Both Brandy and Jody Ream said any more information about the cause of death would have to come from the coroner’s office.

“It’s a tragic incident, and the focus at this point in time is for the support of the family,” said Jody Ream.

Rachel Alexander can be reached at rachelalexander@wwub.com or 509-526-8363. Luke Hegdal can be reached at lukehegdal@wwub.com or 526-8326.

This article was updated at 1:25 p.m. on Jan. 28, 2014 to reflect the following correction:

Due to a reporter's error, an earlier version of this article incorrectly identified the cities which send helicopters to Bluewood in response to accidents. They are Lewiston and La Grande, not Hermiston and La Grande.


lycoldiva 1 year, 8 months ago

How is not a conflict of interest to be both the prosecuting attorney and coroner?


jkruchert 1 year, 8 months ago

I think it would only be a conflict of interest if she sat on a trial where she was also the coroner. I am sure in a situation like that, they call in another attorney in the matter. That's my guess, but I could be wrong.


sruley 1 year, 8 months ago

In counties with a population under 40,000, by statute, (RCW 36.16.030) the Prosecuting Attorney also serves as the County Coroner, as follows:

RCW 36.16.030

Elective county officers enumerated.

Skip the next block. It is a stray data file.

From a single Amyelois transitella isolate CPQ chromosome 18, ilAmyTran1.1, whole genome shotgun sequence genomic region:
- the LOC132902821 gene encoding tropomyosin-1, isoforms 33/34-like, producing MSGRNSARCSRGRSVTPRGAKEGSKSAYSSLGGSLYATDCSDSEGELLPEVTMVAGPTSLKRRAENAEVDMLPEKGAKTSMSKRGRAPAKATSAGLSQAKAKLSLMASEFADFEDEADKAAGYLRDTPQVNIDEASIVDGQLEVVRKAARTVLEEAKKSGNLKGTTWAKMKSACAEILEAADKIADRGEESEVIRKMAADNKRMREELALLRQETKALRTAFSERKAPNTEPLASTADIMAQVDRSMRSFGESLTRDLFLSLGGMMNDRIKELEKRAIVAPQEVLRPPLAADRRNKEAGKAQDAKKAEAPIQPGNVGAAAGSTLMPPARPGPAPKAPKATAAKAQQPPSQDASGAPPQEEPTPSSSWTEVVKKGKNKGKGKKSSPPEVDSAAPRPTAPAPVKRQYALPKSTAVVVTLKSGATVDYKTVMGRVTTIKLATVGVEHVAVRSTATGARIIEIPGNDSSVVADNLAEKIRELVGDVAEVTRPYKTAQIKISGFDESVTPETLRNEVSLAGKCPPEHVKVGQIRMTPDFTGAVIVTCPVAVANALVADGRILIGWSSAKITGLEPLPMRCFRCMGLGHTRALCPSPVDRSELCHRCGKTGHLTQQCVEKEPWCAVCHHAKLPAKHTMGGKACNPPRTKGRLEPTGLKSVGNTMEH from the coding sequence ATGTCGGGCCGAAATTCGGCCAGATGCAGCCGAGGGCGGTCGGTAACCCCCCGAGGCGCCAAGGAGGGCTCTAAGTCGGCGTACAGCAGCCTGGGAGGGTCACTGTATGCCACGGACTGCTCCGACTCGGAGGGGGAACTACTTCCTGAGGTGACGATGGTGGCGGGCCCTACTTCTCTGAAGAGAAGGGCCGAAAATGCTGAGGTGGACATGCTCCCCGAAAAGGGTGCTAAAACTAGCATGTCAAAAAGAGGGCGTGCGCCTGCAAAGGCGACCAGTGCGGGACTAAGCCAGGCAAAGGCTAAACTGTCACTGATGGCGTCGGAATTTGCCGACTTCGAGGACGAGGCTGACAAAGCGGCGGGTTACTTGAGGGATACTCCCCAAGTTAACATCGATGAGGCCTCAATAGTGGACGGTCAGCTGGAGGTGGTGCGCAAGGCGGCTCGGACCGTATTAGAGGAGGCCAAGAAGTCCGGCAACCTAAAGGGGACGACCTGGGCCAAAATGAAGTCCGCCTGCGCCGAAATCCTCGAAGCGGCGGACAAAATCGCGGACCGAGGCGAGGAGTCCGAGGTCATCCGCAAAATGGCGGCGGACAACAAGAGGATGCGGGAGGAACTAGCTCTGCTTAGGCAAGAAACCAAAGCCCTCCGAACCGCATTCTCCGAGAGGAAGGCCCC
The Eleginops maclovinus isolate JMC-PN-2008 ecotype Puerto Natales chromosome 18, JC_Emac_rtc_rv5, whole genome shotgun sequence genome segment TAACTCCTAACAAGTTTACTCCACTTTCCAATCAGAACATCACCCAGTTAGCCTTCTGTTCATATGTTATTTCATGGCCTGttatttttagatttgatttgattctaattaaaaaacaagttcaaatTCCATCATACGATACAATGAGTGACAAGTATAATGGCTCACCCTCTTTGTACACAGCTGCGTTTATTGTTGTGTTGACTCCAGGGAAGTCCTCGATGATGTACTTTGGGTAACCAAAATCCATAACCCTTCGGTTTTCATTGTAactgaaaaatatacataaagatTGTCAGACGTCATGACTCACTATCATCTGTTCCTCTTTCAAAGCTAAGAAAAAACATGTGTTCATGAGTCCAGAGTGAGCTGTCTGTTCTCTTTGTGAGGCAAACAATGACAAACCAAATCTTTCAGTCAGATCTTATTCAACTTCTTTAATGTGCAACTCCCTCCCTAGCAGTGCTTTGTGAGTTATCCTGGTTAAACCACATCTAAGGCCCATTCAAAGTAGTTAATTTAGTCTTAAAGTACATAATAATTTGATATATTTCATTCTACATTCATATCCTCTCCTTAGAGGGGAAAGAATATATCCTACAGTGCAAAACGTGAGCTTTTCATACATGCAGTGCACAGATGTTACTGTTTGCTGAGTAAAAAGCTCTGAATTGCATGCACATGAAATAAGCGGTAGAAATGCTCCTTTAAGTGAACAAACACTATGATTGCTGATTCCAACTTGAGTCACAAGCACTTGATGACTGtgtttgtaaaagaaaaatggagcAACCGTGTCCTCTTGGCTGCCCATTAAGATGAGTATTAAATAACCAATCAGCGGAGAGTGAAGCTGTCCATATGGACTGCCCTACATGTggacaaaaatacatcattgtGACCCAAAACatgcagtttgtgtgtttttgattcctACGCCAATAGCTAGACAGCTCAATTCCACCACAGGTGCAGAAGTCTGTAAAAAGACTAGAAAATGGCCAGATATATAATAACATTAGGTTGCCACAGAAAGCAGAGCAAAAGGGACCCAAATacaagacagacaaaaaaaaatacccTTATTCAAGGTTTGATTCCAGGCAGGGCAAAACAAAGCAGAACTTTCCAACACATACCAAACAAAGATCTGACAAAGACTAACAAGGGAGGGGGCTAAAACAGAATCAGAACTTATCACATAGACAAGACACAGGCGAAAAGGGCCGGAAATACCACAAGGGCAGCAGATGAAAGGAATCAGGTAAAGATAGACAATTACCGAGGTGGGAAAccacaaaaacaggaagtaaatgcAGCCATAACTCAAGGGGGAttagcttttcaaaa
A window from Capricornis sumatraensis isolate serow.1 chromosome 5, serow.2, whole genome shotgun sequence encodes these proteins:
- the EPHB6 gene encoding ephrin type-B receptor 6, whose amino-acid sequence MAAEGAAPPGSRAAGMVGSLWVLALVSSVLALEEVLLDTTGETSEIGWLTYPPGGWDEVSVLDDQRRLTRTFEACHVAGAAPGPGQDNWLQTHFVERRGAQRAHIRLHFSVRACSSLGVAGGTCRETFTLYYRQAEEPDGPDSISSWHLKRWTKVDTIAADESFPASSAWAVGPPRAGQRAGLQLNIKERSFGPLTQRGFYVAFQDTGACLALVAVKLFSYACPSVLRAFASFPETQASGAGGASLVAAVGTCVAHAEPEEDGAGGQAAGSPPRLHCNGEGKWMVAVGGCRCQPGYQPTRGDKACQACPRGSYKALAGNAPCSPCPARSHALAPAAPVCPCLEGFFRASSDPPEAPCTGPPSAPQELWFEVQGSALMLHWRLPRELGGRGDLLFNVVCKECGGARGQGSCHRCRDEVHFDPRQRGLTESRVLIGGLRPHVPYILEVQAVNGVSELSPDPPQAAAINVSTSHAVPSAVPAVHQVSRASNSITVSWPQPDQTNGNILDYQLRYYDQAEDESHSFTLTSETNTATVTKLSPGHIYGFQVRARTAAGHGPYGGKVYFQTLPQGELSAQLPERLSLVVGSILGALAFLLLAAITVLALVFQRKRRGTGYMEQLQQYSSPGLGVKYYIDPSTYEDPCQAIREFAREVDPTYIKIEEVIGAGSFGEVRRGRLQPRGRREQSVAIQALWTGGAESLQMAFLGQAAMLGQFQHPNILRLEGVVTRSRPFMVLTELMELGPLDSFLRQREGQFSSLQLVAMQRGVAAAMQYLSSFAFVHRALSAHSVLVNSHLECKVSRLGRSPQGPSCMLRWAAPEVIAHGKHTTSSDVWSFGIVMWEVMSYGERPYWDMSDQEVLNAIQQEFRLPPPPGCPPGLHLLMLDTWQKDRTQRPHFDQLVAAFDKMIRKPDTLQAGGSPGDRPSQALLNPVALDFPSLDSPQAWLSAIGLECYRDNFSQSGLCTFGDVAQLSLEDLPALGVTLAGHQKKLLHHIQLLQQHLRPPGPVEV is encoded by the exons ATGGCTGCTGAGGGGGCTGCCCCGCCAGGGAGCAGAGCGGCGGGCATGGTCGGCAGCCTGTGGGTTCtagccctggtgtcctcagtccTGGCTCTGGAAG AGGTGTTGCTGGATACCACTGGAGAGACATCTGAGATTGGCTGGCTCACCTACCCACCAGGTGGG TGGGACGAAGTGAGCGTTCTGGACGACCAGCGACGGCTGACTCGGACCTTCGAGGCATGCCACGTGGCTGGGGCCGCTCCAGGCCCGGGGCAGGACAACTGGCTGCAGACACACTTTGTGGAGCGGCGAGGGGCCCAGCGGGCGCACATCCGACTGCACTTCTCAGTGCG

Except as provided elsewhere in this section, in every county there shall be elected from among the qualified voters of the county a county assessor, a county auditor, a county clerk, a county coroner, three county commissioners, a county prosecuting attorney, a county sheriff and a county treasurer, except that in each county with a population of less than forty thousand no coroner shall be elected and the prosecuting attorney shall be ex officio coroner. Whenever the population of a county increases to forty thousand or more, the prosecuting attorney shall continue as ex officio coroner until a coroner is elected, at the next general election at which the office of prosecuting attorney normally would be elected, and assumes office as provided in *RCW 29.04.170. In any county where the population has once attained forty thousand people and a current coroner is in office and a subsequent census indicates less than forty thousand people, the county legislative authority may maintain the office of coroner by resolution or ordinance. If the county legislative authority has not passed a resolution or enacted an ordinance to maintain the office of coroner, the elected coroner shall remain in office for the remainder of the term for which he or she was elected, but no coroner shall be elected at the next election at which that office would otherwise be filled and the prosecuting attorney shall be the ex officio coroner. In a county with a population of two hundred fifty thousand or more, the county legislative authority may replace the office of coroner with a medical examiner system and appoint a medical examiner as specified in RCW 36.24.190. A noncharter county may have five county commissioners as provided in RCW 36.32.010 and 36.32.055 through 36.32.0558.